Operators are looking for tools and workflows that can deliver that crucial competitive edge and improve the accuracy of predictions of reservoir behavior in newer oil and gas fields. When it comes to subsurface geology, these trends converge at the reservoir model (Figure 1). Reservoir modeling is consistently shown to be the best means of integrating and understanding subsurface data and generating decision-critical information for the commercial production of hydrocarbons.

While reservoir modeling has improved hugely over the last few years, limitations do still exist – limitations that are becoming increasingly apparent as the oil and gas industry moves into more complex geological settings and more economically marginal prospects. Emerson is developing a new, flexible, and responsive workflow to meet the current and future challenges of reservoir modeling called model-driven interpretation. This workflow lets users capture and quantify geologic risk while building a reservoir model directly from the data.

What’s in a reservoir model?

Geo Improving Figure 1

FIGURE 1. A successful reservoir model represents the data and the structural framework, supports decision-making, and describes key risks and uncertainties that affect reservoir management decisions. (Images courtesy of Emerson Process Management)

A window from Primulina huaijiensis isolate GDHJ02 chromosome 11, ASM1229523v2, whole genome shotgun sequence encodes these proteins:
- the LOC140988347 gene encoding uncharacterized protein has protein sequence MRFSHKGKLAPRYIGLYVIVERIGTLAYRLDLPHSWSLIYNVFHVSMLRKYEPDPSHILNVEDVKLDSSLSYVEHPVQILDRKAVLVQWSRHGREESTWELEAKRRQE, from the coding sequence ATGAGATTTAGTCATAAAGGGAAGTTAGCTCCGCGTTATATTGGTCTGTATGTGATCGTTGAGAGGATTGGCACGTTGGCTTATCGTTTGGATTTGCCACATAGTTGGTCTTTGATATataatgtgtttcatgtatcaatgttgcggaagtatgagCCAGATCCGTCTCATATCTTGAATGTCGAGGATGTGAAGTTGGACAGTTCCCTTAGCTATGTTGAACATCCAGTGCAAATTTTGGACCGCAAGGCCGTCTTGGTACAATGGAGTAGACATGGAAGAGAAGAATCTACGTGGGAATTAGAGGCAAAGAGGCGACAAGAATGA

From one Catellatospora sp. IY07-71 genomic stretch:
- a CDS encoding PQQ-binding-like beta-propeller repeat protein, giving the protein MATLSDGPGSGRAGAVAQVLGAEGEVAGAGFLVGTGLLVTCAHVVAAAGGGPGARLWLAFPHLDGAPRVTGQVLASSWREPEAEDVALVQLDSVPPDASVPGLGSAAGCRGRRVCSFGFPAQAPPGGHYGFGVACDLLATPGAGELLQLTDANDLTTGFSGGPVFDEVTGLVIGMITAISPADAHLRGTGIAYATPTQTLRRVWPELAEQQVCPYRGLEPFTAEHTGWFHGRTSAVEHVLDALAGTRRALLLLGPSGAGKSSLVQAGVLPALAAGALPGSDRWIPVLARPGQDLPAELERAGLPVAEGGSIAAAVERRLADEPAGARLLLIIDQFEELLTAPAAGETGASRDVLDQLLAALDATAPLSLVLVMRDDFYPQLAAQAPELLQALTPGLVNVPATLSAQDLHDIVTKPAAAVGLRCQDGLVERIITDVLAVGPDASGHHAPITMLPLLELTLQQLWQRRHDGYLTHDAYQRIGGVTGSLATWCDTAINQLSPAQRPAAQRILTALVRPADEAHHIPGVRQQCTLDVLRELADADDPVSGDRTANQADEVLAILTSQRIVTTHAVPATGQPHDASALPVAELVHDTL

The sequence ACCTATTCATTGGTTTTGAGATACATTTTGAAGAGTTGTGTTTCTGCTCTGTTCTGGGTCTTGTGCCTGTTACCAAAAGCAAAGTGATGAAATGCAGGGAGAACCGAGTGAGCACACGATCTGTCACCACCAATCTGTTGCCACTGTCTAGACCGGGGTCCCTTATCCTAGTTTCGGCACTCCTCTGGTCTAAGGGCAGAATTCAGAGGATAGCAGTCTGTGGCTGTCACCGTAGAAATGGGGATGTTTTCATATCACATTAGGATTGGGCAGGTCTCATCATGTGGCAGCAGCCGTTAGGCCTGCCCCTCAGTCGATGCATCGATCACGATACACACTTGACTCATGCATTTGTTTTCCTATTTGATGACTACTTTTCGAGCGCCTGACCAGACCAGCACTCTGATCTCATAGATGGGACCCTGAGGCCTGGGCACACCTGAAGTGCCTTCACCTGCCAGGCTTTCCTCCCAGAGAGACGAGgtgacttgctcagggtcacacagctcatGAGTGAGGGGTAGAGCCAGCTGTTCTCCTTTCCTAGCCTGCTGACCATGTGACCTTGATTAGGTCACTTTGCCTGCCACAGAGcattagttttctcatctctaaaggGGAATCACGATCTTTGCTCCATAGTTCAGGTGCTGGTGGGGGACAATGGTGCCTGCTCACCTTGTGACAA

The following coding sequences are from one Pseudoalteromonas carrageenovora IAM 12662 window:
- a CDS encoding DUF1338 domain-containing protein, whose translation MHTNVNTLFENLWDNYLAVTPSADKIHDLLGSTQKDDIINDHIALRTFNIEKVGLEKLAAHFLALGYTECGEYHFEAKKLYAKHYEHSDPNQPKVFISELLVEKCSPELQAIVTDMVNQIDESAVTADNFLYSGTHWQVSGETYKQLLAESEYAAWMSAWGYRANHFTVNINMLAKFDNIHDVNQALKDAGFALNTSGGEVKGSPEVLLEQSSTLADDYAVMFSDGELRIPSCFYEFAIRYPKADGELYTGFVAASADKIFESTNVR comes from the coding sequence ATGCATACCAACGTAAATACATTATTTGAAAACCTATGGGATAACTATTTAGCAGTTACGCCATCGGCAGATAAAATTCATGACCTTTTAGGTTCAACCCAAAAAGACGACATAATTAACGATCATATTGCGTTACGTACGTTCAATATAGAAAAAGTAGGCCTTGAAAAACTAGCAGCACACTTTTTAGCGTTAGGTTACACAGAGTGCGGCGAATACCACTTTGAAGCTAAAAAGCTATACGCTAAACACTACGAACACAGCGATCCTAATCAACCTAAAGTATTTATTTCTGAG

There are four key elements reservoir models need to be able to deliver value for the operator. Reservoir models need to represent the data – whether they are derived from seismic images, property logs, regional geology, or even production data – providing a realistic depiction of the geometry and properties that impact fluid flow and volumes.

Reservoir models also need to be able to provide an accurate representation of the structural framework – the faults and geologic horizons in the reservoir – and an accurate tracking of heterogeneities and lithologies and how the different flow properties are distributed in the reservoir.

Reservoir models also must answer the right questions, providing an important tool for decision-making support that can make predictions and test hypotheses via a drilling campaign. This requires the tight integration of data and the ability for interpreters, modelers, reservoir engineers, and drillers to work together toward common objectives.

Finally, reservoir models need to describe key risks where uncertainties that affect reservoir management decisions are captured. It is an increased awareness of these risks – particularly early in the interpretation and model-building phases – that improves results throughout the reservoir life cycle.

What challenges do we face today?

Interpretation and reservoir modeling workflows are dated. They are conceptually identical to the pencil-to-paper methods used 30 years ago. Modern software has certainly improved and streamlined the workflow, but several philosophical limitations remain from the paper days. These include an increased reliance on a single model; the inability to account for ambiguity within the data; difficulties in quantifying uncertainties in static reservoir properties; and disjointed, “siloed,” and time-consuming workflows.